With a large cutting board or tray begin the assembly. Spread open one leaf or two small ones together and in the middle place a small amount of the rice mixture. Starting at the top of the leaf, roll down over the rice mixture, folding in both sides, as in an envelope. Roll the leaf down to the very end and set inside the pan prepared with potatoes or tomatoes.

Keep rolling the Swiss chard until all the leaves are used up.
Boil some water and pour over the rolled Swiss chard leaves. Pour the water and lemon juice (in whatever concentration you like- I use QUITE A BIT) two inches above the leaves. Add in some salt, around 1 teaspoon and mix in the water. Place a lid or saucer (I use a heavy ceramic plate) over the leaves to hold them in place and then cover the pan with a tight lid.
Cook the Swiss chard leaves for 30 minutes. Check after 30 minutes to see if the rice is cooked and the leaves are tender. Drain the water off and serve on a platter with some lemon wedges

__________________________________________

For the stems-

I microwave them in a microwave steamer bag and then puree them with milk, tahini (sesame butter) crushed garlic, and olive oil, and make a “hummus-oid” side dish with the rolls. It takes ten minutes and can be done while the chard leaves are cooking. It’s GREAT with pita.

________________________________________________

For the dill fennoil? Just chop it fresh and put it on eggs with a little crumbled feta. They’re MADE for eachother

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Carbzilla • March 15, 2010 at 1:55 pm

I agree with everyone’s sauteeing instructions for the rainbow chard.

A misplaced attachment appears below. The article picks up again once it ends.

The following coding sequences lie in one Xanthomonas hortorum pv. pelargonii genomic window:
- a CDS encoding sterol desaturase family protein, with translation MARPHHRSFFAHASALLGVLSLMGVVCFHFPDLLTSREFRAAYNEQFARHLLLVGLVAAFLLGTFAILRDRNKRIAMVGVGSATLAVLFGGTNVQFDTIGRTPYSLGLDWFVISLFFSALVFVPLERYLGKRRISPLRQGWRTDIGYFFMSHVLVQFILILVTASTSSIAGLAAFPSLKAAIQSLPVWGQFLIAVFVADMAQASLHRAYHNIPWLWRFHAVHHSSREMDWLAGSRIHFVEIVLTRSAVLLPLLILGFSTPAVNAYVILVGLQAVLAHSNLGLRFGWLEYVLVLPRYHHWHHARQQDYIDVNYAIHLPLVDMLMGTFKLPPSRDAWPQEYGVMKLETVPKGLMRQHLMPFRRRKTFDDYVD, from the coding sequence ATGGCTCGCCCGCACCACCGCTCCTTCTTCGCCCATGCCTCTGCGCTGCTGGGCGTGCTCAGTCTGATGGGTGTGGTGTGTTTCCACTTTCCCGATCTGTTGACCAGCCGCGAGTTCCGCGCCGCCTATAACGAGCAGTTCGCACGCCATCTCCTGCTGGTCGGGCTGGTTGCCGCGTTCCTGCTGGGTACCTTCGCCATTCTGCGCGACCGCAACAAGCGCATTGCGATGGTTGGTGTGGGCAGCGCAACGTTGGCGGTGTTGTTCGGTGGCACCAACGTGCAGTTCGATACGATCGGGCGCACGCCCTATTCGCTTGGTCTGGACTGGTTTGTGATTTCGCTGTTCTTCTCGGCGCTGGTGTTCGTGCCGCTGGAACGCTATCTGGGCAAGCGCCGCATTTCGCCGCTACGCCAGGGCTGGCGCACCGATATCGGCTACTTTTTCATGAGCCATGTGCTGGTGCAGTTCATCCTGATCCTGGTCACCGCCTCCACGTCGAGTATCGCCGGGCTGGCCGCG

Looks like regular dill to me. I LOVE it in tuna salad – I’ll chop the whole bunch right in!

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Mymsie • March 15, 2010 at 2:20 pm

I ♥ dill! One of my favorite ways to have it is chopped up with tomato wedges and thinly-sliced cucumbers soaking in white balsamic vinegar and a touch of EVOO. YUM x 1000!! Even better if you let it soak in the fridge overnight.

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JEM • March 15, 2010 at 2:22 pm

I personally do not like the flavor of Dill that much but my parents so and she puts it in her chicken salad.

Basic Dill Chicken Salad:
- 2 cups cooked chicken, approximately 2 chicken breasts
- 1/4 cup mayonnaise
- 1 1/2 teaspoons onion, chopped
- 2 celery stalks, chopped fine
- 1 tablespoon dillweed

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Sarah • March 15, 2010 at 3:10 pm

I love to take a salmon fillet, spray with olive oil and sprinkle dill on it and bake until cooked. Eat as is or with cucumber/greek yogurt dip :) mmmmm!

Or put the dill into a mashed potato bread. It was made to go together!!!!!!

i guess i really like dill though :)

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MB • March 15, 2010 at 3:21 pm

Sorry – I am no help ’cause I’ve never heard of either of those green leafy things but I look forward to hearing about how you licked these new produce finds.

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Thealogian • March 15, 2010 at 3:40 pm

Okay, you’re going to need some Bacon Fat, oh wait that completely defeats the purpose of eating Rainbow Chard in the first place. Seriously though, I went to Paula Dean’s restaurant two weeks ago in Savannah, GA on a business trip and apparently greens are the most delicious thing on earth if cooked with ham-hocks (sp?).

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Jenny • March 15, 2010 at 3:46 pm

I love chard, make sure to cut the very ends off, then wash it in a really big bowl of water so you dont get any grit.

Then sautee the stems first, then adding the chiffonaded leaves. I usually sautee with some onions and garlic, then add a splash of sherry, and some pomegranate molasses or preserved lemon for a bit of zing. If it seems bitter, add a little maple syrup.